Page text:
Minnesota Conservator Powers – Sale of Personal Property

M.S. Section 524.5-313(c)(3) identifies that a Minnesota Guardian – not a Minnesota Conservator – is responsible for a Ward’s clothing, furniture, vehicles and other personal effects.

A Minnesota Conservator, if one has been appointed, is responsible for all other personal property.

A Minnesota Guardian may not sell or dispose of the Ward’s clothing, furniture, vehicles, or other personal effects without giving prior written notice to:

  • the Ward, and
  • all interested persons identified on the Petition which commenced the Guardianship.

The notice must inform such persons of the right to:

  • object to the disposition of the property – within ten days of the date of mailing, and
  • petition the court for a review of the Minnesota Guardian’s proposed actions.

Notice of any such objection must be served by mail or personally on the Minnesota Guardian and the Ward, unless the Ward is the objector.

A Minnesota Guardian served with notice of an objection to the disposition of the Ward’s clothing, furniture, vehicles, or other personal effects may not dispose of such property unless the court approves the disposition – after a hearing.

Conclusion – Minnesota Conservator Powers

If you require assistance with respect to any Minnesota Conservator issues, please contact attorney Gary C. Dahle, at 763-780-8390, or gary@dahlelaw.com.

Copyright 2016 – All Rights Reserved

No claim to the text of statutory provisions, or judicial decisions.

 Gary C. Dahle – Attorney at Law

2704 Mounds View Blvd., Mounds View, MN 55112

Licensed in Minnesota and North Dakota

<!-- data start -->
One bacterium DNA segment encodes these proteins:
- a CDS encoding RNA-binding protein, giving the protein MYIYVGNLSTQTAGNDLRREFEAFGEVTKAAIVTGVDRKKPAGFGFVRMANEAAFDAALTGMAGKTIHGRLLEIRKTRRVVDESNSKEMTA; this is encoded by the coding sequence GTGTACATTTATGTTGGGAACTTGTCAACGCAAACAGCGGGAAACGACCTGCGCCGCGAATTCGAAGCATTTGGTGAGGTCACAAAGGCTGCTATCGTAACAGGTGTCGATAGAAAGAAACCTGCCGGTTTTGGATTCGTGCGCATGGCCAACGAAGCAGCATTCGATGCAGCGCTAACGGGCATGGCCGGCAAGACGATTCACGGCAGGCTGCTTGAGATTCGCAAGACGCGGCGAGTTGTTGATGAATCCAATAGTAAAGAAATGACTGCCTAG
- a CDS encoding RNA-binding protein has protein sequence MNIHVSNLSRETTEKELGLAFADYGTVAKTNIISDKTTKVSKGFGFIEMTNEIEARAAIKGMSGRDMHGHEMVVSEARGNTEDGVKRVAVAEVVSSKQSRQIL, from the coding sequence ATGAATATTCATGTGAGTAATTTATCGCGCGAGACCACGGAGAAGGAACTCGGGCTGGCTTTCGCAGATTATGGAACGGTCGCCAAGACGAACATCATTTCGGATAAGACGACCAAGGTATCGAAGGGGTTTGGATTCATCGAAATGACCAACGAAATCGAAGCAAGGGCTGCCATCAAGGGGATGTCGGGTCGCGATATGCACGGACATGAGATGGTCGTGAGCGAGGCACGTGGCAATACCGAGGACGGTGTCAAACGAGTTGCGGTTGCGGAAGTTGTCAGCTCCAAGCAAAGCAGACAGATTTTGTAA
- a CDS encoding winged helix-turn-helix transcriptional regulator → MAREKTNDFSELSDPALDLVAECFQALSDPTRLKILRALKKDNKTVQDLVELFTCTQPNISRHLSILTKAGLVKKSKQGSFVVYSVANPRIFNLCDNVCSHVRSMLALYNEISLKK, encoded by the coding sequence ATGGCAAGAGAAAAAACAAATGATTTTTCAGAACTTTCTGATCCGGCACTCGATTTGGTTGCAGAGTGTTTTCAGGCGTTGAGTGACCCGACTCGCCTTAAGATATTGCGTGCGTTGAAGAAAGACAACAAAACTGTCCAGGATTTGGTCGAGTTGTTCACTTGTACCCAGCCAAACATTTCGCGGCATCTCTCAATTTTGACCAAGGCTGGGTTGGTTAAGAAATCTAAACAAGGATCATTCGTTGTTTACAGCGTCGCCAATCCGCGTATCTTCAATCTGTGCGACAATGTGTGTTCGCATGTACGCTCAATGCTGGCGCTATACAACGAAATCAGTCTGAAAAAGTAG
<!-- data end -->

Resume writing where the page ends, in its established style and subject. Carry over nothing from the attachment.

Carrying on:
Phone:  763-780-8390   Fax: 763-780-1735

gary@dahlelaw.com

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Legal Disclaimer

Information provided herein is only for general informational and educational purposes. The laws relating to Minnesota Conservators involve many complex legal issues. If you have a specific legal problem about which you are seeking advice, consult with legal counselGary C. Dahle, Attorney at Law, is licensed to practice law only in the State of Minnesota, and in the State of North Dakota, in the United States of America. Therefore, only those persons interested in matters governed by the laws of the State of Minnesota should consult with, or provide information to, Gary C. Dahle, Attorney at Law, or take note of information provided herein.

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Minnesota Guardianship and Conservatorship Links

Minnesota Conservatorships for Adults – https://dahlelaw.com/minnesota-conservatorships-adults/

Minnesota Guardianship and Conservatorship Statutes – Minors: https://www.revisor.mn.gov/statutes/?id=524.5-101

Minnesota Guardianship and Conservatorship Statutes – Adults: https://www.revisor.mn.gov/statutes/?id=524.5-601

Pacer Center: http://www.pacer.org/

National Institute of Mental Health: https://www.nimh.nih.gov/index.shtml

The Alzheimer’s Foundation of America: https://alzfdn.org/